At Home and Abroad by Neha Bhatt/New Delhi
The Thing Around Your Neck stays with you from beginning till end, and beyond. It’s unlikely it would take more than a few pages for you to be drawn in by Chimamanda Ngozi Adichie’s casual, free-flowing narrative style. Her collection of 12 elegant short stories has made an utterly intimate space. The stories inhabit Nigeria and America, nestling among the growing human aspirations and inevitable frustrations, which is what ultimately connects the people of the two countries.
It’s a fine balance the Nigerian author writes with. As heartwarming as each of her people are (they never seem to be merely characters in a story, for she writes as if they were her people, lives she has carefully observed; and many are of Igbo descent, an ethnic group that she belongs to), there is a quiet pain in equal measure.
This is 31-year-old Adichie’s third book. The first two, released within the last few years — Purple Hibiscus and Half of a Yellow Sun — are prizewinning works.
The title story of her new collection, “The Thing Around Your Neck”, works wonderfully as a metaphor for the rest of the book, and delicately so. Told in second person (a technique that is incredibly delightful to read here, and thankfully she repeats it in another story in this collection), this story has a young Nigerian girl who moves to America in search of better financial prospects at its heart. The move isn’t at all what she imagined it might be, yet, in despair, she’s finally able to let go, of that thing around her neck that has troubled her for so long.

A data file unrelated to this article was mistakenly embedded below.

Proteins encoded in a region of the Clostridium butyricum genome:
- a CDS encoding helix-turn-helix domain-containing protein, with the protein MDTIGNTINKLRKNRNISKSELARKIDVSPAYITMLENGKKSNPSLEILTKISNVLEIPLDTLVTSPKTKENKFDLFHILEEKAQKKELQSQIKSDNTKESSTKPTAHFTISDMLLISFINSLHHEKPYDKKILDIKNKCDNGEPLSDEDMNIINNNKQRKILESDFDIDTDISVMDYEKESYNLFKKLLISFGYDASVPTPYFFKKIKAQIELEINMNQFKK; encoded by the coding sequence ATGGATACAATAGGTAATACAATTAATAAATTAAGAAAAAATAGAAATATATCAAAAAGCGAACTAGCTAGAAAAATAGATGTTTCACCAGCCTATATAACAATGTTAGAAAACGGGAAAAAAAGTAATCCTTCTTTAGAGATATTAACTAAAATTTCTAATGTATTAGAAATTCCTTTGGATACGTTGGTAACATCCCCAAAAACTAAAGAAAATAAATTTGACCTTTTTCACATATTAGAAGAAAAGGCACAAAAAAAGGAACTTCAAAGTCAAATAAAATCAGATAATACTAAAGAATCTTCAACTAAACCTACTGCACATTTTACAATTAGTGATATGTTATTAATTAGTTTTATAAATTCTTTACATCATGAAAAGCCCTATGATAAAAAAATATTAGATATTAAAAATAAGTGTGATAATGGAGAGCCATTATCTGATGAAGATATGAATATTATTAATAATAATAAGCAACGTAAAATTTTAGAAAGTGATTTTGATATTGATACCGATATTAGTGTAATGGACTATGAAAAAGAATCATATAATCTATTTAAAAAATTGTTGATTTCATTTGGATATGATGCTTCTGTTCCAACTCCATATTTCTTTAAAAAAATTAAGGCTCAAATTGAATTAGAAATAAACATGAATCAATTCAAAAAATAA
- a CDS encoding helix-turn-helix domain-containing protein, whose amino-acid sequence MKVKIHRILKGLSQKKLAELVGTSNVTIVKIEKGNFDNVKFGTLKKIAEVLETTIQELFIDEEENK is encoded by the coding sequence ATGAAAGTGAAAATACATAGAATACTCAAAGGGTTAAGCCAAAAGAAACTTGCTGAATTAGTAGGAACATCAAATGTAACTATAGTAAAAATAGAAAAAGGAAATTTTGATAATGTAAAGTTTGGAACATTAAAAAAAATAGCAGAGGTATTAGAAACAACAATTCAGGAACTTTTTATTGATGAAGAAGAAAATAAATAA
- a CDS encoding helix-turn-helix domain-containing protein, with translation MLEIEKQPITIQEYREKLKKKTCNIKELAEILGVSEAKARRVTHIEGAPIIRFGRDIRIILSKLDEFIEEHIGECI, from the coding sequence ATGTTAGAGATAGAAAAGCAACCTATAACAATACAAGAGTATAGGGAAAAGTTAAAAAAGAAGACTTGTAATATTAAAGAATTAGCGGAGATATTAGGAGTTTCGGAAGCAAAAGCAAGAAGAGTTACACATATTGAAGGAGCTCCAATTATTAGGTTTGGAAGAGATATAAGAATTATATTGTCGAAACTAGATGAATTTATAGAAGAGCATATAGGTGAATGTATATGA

This is a recurring theme throughout the book: Nigerian families and their fragmented lives, their past and unnerving present, based firmly within but sometimes very far away from their homeland.
Adichie has a way with words, a flawless style that is so alive it breathes. She could be telling you these stories at an informal gathering over tea. Her tone is consistent and thoroughly engaging, and lyrical in both familiar (the less privileged of her countrymen are fascinated by the West, much like us Indians) and unfamiliar (the immigrant life) surroundings.
She expertly masks the most painful and intense experiences with her gentle, no-fuss manner, her perceptions being remarkably sensitive and surreal. Her stories stay aloof of any stark, negative connotations, lending a unique, positive quality to a book with a theme such as this. There is an understated and unaffected poise, with a confident, soothing strain running through each of the unusual situations at the crux of these stories. And these are tales that you would want to hear and relish, perhaps reading just one at a time before moving on to the next.
For that reason it’s difficult, and perhaps unfair, to try and pick a favourite, or even to summarise any story from this collection. It does, however, appear that young Nigerian women — on the brink of something new, exploring, learning, growing — are the author’s favourite protagonists, and are most endearing at that, perhaps because they are the ones most full of hope.
In “On Monday of Last Week”, a young woman, in America and thus far from home, experiences an inexplicable thrill at the admiring, if fake, glances of another woman. Another Nigerian woman in America, in “Imitation”, decides to pull the plug on her supposedly cheating husband who visits from their homeland only a few months a year.
In “A Private Experience”, a medical student’s unruffled life unravels in a matter of hours when she hides with a Muslim woman during a riot in Nigeria.
These are stories that span minutes, sometimes decades, and run a little more than 20 pages each, but will last a great deal longer in the reader’s mind.